Category: the jackson 5

On this day in music history: May 15, 1975 – &…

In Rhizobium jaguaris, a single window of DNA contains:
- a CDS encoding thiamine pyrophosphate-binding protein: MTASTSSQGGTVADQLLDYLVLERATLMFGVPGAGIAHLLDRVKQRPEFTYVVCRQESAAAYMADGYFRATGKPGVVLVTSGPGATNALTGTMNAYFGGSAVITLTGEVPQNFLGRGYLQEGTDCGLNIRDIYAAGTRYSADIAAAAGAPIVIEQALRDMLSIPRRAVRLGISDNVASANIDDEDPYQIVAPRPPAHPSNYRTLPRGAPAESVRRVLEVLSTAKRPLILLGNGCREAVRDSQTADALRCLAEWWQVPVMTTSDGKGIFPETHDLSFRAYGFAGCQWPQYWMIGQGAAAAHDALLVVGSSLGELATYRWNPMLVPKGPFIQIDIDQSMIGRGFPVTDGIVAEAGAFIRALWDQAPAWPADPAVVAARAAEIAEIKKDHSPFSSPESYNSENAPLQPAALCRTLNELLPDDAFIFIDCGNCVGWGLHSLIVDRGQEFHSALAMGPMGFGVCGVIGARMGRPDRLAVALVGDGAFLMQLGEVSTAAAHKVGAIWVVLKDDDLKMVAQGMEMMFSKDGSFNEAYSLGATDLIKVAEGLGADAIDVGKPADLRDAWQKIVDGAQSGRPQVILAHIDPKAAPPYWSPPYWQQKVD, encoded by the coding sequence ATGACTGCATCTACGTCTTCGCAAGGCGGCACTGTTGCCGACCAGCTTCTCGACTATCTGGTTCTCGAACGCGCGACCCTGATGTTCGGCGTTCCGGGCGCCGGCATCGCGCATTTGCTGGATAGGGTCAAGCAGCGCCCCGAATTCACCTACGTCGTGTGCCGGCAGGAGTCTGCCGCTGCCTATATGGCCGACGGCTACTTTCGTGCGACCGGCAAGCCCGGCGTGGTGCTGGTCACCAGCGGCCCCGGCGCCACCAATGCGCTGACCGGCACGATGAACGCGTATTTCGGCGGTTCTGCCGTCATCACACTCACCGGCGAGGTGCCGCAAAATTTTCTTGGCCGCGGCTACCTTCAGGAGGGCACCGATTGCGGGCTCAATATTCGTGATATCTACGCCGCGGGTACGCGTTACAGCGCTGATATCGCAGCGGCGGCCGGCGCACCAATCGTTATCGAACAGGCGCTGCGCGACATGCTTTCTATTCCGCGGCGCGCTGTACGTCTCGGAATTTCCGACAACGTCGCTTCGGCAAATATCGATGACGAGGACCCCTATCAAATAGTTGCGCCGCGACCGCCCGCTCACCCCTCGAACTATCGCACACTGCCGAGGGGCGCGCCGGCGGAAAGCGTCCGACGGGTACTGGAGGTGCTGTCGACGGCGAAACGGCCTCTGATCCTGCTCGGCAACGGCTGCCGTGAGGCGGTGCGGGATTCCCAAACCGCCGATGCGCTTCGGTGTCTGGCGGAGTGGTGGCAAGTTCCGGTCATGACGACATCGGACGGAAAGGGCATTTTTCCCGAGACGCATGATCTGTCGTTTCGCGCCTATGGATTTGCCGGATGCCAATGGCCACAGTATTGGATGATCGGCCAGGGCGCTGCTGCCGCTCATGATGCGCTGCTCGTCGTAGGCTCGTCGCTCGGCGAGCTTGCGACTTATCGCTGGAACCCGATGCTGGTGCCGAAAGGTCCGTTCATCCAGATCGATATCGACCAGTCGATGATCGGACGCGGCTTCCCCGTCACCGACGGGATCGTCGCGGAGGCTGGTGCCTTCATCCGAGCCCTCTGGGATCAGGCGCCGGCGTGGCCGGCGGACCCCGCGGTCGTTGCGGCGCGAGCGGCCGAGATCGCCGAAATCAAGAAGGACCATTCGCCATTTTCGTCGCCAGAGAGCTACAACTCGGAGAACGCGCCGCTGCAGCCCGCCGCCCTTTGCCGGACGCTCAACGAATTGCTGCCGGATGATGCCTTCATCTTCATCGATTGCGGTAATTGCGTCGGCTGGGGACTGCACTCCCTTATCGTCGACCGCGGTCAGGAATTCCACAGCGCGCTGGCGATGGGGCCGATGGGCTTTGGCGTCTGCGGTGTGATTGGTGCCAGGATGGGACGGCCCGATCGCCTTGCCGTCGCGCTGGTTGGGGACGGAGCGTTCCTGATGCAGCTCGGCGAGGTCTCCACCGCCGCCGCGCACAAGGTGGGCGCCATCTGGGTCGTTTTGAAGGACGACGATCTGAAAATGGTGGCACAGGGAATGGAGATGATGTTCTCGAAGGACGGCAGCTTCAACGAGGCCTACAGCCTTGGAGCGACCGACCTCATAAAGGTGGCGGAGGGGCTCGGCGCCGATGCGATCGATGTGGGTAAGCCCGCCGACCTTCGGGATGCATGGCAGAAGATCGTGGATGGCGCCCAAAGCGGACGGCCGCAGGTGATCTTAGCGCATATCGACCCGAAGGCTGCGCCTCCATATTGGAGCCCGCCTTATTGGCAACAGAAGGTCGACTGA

On this day in music history: May 15, 1975 – “Moving Violation”, the ninth studio album by The Jackson 5 is released. Produced by Hal Davis, Brian Holland, Mel Larson and Jerry Marcellino, it is recorded at the Motown Recording Studio in Hollywood, CA from October 1974 – March 1975. After scoring their first major hit in nearly three years with “Dancing Machine”, The Jackson 5 follow it with what turns out to be their final album on Motown. Feeling creatively stifled by the label by being prohibited from writing and producing their own music, the group leave the label shortly after its release for Epic Records. Legal wrangling among the two sides results in Motown claiming ownership of “The Jackson 5” name and trademark. In spite of this, the album shows the group transitioning from a kid group into young men with a more adult sound. It spins off only one single, the double A-sided hit “Forever Came Today” (#6 R&B, #60 Pop) b/w “All I Do Is Think Of You” (#50 R&B). The latter is covered by R&B vocal group Troop who hit #1 on the R&B singles chart with their version in June of 1990. The track “Body Language” is originally scheduled as the follow up single, but its release is cancelled after the group make it known that they are leaving Motown. Originally released on CD in the mid 80’s, it is remastered and reissued as a two-fer CD in 2001 with their previous album “Dancing Machine”. It is reissued again in 2010 as a stand alone CD with one bonus track added (the Disc-O-Tech remix of “Forever Came Today”). “Moving Violation” peaks at number six on the Billboard R&B album chart, and number thirty six on the Top 200.